An upcoming Georgia election offers hope for undoing Republican voter suppression

After the long and contentious gubernatorial race in Georgia, we know two things to be true: 1.) sadly, Brian Kemp will be Georgia’s next governor and 2). the fight against voter suppression and gerrymandering in the state is far from over. After almost a decade of work to disenfranchise millions of voters, Kemp stepped down from his role as secretary of state after claiming victory over Democratic gubernatorial candidate Stacey Abrams. His “win” (aka stolen election) is a result of the many efforts he put in place to suppress votes. On Tuesday, Georgia voters go back to the polls to select Kemp’s replacement. Though nothing will fix what has already been done, voters now have an opportunity to at least mitigate some of the damage. 

Democrat John Barrow is the best person for the secretary of state job. After all, he knows all too well how gerrymandering can impact voters and congressional districts. As reported by Mother Jones, after being elected to the House, Barrow was drawn out of two different districts by Georgia Republicans in order to make it easier for the GOP to secure votes. In his own words, Barrow says that he is “the most gerrymandered member of Congress in history.” And his personal experience is exactly why he’s running for office. His Republican opponent is state Rep. Brad Raffensperger. Because neither Barrow nor Raffensperger won the majority of the vote on Election Day, they head to a runoff election on Tuesday.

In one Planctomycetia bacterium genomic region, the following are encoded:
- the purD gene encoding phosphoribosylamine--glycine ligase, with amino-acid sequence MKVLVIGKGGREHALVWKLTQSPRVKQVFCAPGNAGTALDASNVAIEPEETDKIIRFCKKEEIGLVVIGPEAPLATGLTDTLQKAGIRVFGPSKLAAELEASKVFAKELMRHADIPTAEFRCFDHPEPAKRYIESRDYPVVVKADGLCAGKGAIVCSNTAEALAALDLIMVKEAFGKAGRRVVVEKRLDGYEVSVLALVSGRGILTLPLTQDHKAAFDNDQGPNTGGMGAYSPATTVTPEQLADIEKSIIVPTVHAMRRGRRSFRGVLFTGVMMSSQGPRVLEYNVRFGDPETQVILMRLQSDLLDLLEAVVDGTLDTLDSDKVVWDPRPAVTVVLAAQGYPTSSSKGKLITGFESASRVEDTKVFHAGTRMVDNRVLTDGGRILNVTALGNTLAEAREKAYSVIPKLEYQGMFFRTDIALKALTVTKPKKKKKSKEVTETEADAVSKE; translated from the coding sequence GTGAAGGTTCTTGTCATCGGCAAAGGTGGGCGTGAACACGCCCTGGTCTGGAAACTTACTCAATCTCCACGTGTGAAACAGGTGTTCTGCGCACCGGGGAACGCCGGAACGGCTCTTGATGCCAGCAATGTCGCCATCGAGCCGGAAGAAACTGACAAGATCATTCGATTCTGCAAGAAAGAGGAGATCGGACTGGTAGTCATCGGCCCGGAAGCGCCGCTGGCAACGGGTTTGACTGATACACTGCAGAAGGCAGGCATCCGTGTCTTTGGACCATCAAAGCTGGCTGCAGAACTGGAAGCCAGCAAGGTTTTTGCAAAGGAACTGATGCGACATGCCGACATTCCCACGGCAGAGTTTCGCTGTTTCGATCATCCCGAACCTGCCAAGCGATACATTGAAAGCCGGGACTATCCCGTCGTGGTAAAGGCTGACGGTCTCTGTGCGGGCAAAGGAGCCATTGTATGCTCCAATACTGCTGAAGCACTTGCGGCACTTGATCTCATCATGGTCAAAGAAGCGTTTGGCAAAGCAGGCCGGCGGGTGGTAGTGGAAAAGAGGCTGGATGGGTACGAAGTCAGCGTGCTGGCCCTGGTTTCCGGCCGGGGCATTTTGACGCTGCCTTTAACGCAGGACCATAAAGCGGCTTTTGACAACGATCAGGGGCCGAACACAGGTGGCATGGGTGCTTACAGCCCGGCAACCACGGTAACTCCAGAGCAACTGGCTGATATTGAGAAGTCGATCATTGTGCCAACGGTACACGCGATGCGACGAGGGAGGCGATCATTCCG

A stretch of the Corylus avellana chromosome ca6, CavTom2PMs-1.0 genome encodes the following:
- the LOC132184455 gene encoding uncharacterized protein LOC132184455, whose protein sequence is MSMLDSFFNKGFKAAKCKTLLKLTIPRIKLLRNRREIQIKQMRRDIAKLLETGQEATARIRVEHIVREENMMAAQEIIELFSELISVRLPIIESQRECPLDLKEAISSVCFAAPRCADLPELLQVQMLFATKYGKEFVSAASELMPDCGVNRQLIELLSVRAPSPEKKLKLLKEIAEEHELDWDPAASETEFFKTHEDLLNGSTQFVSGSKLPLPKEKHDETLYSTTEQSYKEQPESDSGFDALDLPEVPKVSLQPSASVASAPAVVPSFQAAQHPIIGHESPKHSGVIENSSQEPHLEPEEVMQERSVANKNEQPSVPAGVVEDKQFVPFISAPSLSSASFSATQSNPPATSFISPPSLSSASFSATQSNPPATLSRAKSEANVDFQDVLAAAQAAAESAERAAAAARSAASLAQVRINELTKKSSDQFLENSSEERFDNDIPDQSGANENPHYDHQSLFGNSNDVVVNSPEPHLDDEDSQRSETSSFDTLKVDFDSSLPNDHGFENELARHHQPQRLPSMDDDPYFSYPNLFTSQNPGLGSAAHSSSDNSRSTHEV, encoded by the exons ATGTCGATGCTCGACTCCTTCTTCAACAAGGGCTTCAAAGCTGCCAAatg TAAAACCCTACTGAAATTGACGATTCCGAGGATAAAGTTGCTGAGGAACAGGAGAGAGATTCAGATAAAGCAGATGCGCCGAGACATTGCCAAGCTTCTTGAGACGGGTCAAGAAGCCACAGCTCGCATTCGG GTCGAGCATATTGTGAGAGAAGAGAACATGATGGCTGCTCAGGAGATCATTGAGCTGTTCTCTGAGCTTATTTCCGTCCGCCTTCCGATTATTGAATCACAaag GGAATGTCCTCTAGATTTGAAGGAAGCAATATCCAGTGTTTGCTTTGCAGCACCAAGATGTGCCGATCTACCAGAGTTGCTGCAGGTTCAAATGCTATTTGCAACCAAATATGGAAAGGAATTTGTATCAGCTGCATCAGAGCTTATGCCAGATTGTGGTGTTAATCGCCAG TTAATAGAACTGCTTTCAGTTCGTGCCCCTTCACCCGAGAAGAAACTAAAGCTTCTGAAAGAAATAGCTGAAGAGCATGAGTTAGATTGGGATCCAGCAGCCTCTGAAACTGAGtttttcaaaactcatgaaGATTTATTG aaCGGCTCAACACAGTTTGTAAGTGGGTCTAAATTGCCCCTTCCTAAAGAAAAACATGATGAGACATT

Recently, Barrow reminded Georgians why this election matters so much:

“For many years, most folks haven’t put much thought into the office of Secretary of State,” Barrow wrote in the Atlanta Journal-Constitution after the election’s first round. “But on November 6th, all of us received a civics lesson on the importance of this office.”

As we saw in Georgia’s gubernatorial race, the secretary of state has the power to rig elections by controlling access to the ballot. Ideally, the person in that role should want as many people as possible to vote in elections that are fair and democratic. But that’s not what’s happening here. The contrast between Barrow and Raffensperger couldn’t be more stark. Barrow wants to reverse Kemp’s restrictive policies and plans to make it easier for Georgians to vote by implementing automatic voter registration and replacing electronic voting machines, which are vulnerable to hacking and prone to malfunction, with paper ballots.

On the other hand, Raffensperger supports Kemp’s work and has called him “a man of high integrity.” He’s another conspiracist who believes that we need to crack down on “illegal voting” (which has been a right-wing talking point for years without any basis in fact or proof) and he’s been endorsed by Donald Trump, who we can be assured does not know what a secretary of state actually does.

Source: dailykos